Rivers finishes his New York career with a record of 54-61-5, not nearly good enough for an organization that makes no secret of its lofty aspirations.  Night GM Royce McCormick focused on the record as the prime driver behind the firing of Rivers.  “Our goal is championships, nothing less,” said McCormick.  “Preston failed to deliver on that expectation, so we decided it was time for a new voice to get to that next level.”

According to team sources, though, Rivers’ record wasn’t the real cause f0r the dismissal; rather, it was the fact that New York’s star players were increasingly open in their disdain for the coach.  It started in midseason, when D Tuomas Nurmi claimed that Night players were being harassed as payback for Rivers’ boasting and taunting.  Later in the season, RW Rick “The Stick” Nelson bashed his coach and called for him to be fired.  The feud ultimately escalated to the point that Nelson and Rivers nearly came to blows in the locker room, after which the star winger left the team for three games.  It took McCormick’s intervention to get Nelson to rejoin the team.

The situation went from bad to worse over the final week of the season.  The entire team boycotted a mandatory practice on Monday as a show of no confidence in Rivers.  The coach stopped addressing the team in the locker room before or after games, preferring to lock himself in his office.  RW Daniel Bellanger went home to Montreal with two games left in the season.  G “Jersey Mike” Ross refused to take the ice for the final two games, although he did attend the games.  And the entire team just went through the motions in the last game, a 6-4 loss to struggling Saskatchewan.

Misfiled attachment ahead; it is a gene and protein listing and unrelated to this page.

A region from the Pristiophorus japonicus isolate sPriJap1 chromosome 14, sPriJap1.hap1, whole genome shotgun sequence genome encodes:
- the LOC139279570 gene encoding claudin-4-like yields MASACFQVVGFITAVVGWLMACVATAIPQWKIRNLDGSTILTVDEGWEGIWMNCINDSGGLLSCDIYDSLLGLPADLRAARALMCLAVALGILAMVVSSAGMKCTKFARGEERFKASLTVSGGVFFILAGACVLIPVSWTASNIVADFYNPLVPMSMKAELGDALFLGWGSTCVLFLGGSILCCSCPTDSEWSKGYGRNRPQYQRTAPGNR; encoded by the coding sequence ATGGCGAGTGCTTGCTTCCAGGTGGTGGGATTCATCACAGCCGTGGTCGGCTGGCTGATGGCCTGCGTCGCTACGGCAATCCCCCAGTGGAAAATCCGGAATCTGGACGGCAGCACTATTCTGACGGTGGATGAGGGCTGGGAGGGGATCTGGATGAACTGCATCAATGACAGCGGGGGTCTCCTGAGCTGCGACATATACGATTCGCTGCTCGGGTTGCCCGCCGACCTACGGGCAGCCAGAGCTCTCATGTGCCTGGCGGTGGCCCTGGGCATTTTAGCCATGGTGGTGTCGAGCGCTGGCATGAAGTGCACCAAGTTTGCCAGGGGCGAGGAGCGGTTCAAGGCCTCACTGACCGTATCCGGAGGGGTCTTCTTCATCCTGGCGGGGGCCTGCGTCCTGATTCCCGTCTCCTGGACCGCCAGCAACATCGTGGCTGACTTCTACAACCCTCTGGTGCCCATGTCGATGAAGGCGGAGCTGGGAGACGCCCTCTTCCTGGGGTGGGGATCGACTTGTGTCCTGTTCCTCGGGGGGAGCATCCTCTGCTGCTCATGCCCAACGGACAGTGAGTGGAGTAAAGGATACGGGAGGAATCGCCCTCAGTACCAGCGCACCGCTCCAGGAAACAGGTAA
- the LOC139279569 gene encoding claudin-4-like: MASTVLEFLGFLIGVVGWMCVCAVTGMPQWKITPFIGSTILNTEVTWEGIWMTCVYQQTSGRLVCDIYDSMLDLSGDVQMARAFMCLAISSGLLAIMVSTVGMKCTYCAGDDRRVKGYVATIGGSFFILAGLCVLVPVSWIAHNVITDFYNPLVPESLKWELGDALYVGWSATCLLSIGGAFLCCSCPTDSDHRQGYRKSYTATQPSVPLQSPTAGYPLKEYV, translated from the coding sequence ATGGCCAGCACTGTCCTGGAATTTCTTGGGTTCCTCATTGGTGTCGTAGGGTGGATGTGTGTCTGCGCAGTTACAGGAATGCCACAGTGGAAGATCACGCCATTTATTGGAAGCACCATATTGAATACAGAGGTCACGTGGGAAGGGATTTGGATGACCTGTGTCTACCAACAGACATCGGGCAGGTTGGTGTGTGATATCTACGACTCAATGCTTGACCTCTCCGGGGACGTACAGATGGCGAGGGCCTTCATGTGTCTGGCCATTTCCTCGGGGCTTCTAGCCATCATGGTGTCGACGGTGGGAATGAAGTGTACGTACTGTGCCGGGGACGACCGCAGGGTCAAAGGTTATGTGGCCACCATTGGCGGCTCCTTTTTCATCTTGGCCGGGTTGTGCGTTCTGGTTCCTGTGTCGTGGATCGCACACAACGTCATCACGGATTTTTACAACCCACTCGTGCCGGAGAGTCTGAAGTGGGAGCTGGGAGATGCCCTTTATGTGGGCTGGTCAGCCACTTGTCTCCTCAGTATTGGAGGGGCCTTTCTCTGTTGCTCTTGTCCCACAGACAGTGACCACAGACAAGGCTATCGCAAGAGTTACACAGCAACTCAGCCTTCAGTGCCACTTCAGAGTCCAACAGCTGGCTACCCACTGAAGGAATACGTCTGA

The team announced the firing while Rivers and the Night were still in Saskatoon.  Rivers did not fly back to New York with the team, avoiding a potentially awkward situation.

Predictably, the coach went down swinging.  “I know everyone’s thinking they’ve seen the last of me,” Rivers told reporters.  “But they’d better think again.  You can’t keep a good man down, and you sure as hell can’t keep this man down.  I’ll be back, unless I go to work for Mr. Trump’s administration.  Either way, you haven’t heard the last of me.”

Night, Shockers Make League’s First Trade

New York NightSaskatchewan ShockersThe Saskatchewan Shockers and New York Night completed the SHL’s first trade this week, a deal that was inspired by an ill-advised postgame comment.

Daniel Bellanger
Daniel Bellanger

Last week, Shockers RW Daniel Bellanger was asked for comment on his 6-game pointless streak.  A visibly frustrated Bellanger laid the blame at the feet of his teammates.  “The fact is that this team is garbage,” the winger snapped.  “They can barely stand on their skates.  I have been carrying this team for the whole season, and I am very tired.  I cannot do everything.”